Dear Parents, Guardians, and Students:
During this time of school closure, I have read many articles concerning the Coronavirus, especially as it related to education. I would like to share a few issues that parents/guardians have shared with the newspapers.
One grandmother, the guardian of a 6 and 9-year-old, was unsure how to help her grandchildren with their “online curriculum”. She stated that she could not explain many of the concepts the students were being asked to complete. Another parent, a single mom, felt overwhelmed at the task of working all day then staying up most of the night to ensure her kids completed the massive amount of work their school was sending home.
- · I understand the concerns, but we have to finish this year academically. There is NO REPLACEMENT for face to face interaction between a student and a teacher, so to follow the language used by the Georgia Department of Education, we will mostly provide “Supplemental Learning” approach. What we need from the parents/guardians is STRUCTURE. That is, you provide a set time and place for your child to learn each day (Monday – Friday). Along with you, we will provide the guidance. Teachers will have a designated time to be available for you or the student.
· We will not overwhelm the student with work. However, the Georgia Department of Education does require each student grades 4 – 12 to receive a numerical grade. They have waived many requirements (I.e. testing, etc.) but they do still require a final grade. Grade levels up to 4th can use letter grades or pass/fail.
· As a parent, to make this work, provide STRUCTURE and support, and stay in contact with your teacher. We will not overwhelm you with demands.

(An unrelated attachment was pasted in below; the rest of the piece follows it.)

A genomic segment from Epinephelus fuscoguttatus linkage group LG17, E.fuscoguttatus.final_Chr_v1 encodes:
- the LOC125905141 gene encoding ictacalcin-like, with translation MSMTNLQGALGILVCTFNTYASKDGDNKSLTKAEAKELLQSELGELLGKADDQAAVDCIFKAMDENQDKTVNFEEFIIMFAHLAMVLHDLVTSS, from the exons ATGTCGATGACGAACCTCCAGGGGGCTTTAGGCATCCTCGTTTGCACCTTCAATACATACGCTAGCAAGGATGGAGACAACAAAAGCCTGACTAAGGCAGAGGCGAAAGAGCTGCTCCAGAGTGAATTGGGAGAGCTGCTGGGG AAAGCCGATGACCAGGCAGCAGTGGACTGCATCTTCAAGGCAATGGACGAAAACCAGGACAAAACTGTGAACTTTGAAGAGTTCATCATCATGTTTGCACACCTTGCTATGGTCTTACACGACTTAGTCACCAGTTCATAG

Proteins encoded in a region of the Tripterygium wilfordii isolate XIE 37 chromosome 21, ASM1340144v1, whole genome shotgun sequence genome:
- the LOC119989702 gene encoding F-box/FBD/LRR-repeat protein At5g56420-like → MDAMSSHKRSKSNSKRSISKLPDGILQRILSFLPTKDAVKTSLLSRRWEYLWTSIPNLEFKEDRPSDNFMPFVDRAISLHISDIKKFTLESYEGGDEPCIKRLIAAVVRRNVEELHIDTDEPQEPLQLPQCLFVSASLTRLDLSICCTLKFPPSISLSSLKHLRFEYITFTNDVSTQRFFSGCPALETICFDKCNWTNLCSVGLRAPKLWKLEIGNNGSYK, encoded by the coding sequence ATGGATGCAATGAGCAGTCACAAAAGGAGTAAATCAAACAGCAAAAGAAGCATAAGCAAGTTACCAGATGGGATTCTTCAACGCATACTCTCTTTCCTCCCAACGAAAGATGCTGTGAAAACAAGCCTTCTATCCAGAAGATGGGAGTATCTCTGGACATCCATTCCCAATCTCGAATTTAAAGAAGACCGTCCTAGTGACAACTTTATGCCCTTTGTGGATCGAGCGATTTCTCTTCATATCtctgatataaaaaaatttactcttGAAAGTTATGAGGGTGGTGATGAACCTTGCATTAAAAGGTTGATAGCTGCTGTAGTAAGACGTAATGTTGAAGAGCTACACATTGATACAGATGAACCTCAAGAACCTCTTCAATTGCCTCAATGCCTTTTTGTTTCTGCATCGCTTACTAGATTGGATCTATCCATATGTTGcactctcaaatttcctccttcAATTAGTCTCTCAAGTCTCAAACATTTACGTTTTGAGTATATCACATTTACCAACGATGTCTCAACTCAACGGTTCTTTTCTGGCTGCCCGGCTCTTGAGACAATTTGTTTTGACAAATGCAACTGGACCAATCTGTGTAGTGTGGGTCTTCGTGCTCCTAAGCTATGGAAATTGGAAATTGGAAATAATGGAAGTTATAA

From my reading I would also like to share a third parent’s concern with you. Her daughter is a senior. The parent was extremely frustrated that her daughter was missing out on “her senior year” with no Spring sports/activities, no prom, and graduation ceremonies questionable. The parent went on to explain that her daughter decided not to go to prom her junior year in order to make her senior prom more special. Now she was faced with having no prom. The frustrated mother closed by giving a piece of advice: “The lesson in this is to live now … for tomorrow is definitely uncertain.”
- · In all likelihood, there will be no Spring sports. Our prom is being rescheduled in May, as are many other activities. But, with the seriousness of this outbreak, activities are becoming less likely by the day. Graduation remains scheduled for Saturday May 23rd. If safety concerns cause us to make a change, WE WILL MAKE EVERY ATTEMPT to have a ceremony when it is deemed safe. THE SAFETY OF STUDENTS, FACULTY, AND STAFF IS OUR FIRST PRIORITY.
- · I’m sure the mother’s advice wasn’t meant the way I took it. There will be a tomorrow. We must use today to prepare for that tomorrow. Seniors (as well as everyone else), even though you are losing a great deal of your year, you must take the final steps to be ready for tomorrow.
In closing, let me leave you with two final points. We will more specifically address some questions/concerns as well as provide specific directions in our upcoming post from principals, counselors, and board office personnel. Finally, I would like to provide you with one of the quotes I try to follow in my life (as an alternate to the mother’s quote from above). “THIS IS THE DAY THE LORD HAS MADE; LET US REJOICE AND BE GLAD IN IT.” In others words, this is the situation that we have, and we must make the most of it. Enjoy your family today. Grow stronger as a family through activities that you might not have done otherwise. At the end of the day, isn’t life really about family …. not school?